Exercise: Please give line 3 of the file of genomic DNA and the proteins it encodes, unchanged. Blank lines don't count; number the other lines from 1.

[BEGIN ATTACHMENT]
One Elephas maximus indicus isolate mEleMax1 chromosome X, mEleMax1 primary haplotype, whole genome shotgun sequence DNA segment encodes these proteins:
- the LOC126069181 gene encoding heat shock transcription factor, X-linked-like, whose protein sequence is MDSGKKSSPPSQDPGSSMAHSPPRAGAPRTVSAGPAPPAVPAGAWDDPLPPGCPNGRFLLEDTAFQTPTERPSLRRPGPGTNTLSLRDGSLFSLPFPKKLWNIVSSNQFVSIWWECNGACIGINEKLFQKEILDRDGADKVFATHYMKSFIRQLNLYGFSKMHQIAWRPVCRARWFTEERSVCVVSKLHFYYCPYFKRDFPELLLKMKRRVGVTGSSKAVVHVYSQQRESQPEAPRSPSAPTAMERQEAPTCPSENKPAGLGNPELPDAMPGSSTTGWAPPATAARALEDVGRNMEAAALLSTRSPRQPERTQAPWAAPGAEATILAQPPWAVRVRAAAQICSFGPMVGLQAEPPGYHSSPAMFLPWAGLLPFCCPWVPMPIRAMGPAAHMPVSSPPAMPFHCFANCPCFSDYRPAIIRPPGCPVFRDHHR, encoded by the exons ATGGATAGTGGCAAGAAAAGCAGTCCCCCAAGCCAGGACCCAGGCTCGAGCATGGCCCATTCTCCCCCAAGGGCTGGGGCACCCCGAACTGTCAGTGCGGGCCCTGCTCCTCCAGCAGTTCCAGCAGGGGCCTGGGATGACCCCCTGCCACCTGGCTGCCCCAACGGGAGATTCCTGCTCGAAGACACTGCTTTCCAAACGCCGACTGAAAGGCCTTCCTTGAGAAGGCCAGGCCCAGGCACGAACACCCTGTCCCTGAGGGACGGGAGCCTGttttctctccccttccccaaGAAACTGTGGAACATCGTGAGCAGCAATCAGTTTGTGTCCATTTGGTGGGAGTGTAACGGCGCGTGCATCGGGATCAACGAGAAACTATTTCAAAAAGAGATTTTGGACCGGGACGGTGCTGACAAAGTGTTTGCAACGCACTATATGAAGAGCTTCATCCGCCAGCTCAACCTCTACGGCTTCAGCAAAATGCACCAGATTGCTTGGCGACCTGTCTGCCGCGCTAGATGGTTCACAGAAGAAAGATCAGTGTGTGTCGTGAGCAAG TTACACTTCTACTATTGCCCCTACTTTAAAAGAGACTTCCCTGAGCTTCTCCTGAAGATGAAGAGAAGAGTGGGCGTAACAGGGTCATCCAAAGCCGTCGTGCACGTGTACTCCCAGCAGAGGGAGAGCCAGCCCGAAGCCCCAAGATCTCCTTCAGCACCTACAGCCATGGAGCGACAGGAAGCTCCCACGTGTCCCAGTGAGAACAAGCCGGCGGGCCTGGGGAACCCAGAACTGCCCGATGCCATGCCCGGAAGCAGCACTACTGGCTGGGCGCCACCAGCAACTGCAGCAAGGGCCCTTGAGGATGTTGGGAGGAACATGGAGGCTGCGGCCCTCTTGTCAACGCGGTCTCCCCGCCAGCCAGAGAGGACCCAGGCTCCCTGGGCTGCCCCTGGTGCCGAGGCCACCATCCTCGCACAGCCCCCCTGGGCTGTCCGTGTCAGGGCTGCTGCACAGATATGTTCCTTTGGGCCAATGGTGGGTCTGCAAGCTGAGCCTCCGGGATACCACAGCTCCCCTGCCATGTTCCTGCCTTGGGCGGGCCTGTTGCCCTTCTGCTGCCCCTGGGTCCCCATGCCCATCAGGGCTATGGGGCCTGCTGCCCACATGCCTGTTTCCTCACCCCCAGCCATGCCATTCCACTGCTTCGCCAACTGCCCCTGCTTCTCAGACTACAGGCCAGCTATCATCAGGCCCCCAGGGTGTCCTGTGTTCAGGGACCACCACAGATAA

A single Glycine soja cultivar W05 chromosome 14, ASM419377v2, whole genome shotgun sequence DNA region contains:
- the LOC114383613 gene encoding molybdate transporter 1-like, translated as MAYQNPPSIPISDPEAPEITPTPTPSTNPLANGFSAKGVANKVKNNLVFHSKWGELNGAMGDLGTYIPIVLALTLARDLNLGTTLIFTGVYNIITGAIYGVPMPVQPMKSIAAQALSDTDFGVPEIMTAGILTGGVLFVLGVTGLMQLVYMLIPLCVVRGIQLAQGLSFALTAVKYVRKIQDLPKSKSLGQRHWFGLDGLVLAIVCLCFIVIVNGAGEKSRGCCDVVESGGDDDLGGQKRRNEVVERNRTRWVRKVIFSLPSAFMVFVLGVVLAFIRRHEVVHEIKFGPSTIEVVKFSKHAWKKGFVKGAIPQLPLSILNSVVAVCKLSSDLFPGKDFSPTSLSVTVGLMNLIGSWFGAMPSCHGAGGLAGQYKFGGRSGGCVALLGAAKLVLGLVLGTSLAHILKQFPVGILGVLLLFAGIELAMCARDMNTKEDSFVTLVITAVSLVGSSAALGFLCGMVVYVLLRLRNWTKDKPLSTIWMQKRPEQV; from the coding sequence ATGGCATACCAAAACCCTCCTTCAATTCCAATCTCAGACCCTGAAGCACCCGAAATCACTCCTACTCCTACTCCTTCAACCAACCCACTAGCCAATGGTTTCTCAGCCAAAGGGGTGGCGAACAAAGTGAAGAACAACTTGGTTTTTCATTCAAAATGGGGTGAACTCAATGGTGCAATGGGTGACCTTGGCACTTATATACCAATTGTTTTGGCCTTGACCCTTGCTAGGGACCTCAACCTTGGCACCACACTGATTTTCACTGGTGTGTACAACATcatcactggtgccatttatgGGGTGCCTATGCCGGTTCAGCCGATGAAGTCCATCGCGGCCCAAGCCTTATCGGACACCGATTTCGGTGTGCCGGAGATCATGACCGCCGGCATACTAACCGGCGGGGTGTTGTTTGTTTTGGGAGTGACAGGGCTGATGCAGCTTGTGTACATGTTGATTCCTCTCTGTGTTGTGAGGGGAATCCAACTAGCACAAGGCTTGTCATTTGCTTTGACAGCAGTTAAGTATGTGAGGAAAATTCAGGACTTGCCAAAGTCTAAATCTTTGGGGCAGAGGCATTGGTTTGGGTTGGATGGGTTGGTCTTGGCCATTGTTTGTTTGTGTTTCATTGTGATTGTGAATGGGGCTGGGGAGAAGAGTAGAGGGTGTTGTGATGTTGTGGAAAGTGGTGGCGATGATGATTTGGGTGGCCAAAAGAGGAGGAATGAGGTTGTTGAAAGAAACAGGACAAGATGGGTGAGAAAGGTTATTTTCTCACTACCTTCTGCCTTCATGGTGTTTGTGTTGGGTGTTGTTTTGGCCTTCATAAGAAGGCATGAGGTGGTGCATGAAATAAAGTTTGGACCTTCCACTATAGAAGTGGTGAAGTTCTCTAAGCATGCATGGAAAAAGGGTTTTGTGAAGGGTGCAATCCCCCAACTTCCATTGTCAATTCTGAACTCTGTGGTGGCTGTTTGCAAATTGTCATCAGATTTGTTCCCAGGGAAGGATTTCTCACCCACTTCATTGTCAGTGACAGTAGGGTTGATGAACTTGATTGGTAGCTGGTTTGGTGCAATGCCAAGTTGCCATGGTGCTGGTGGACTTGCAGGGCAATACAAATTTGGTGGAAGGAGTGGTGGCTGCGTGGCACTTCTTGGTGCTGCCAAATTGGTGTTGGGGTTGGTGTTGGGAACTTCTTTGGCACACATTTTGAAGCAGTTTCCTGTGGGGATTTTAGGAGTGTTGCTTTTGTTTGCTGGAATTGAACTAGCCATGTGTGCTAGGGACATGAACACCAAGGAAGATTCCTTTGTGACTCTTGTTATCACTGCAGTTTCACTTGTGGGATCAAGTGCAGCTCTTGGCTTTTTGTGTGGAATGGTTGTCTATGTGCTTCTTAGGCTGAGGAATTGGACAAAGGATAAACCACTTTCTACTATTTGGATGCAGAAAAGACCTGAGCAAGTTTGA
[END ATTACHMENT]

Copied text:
A single Glycine soja cultivar W05 chromosome 14, ASM419377v2, whole genome shotgun sequence DNA region contains: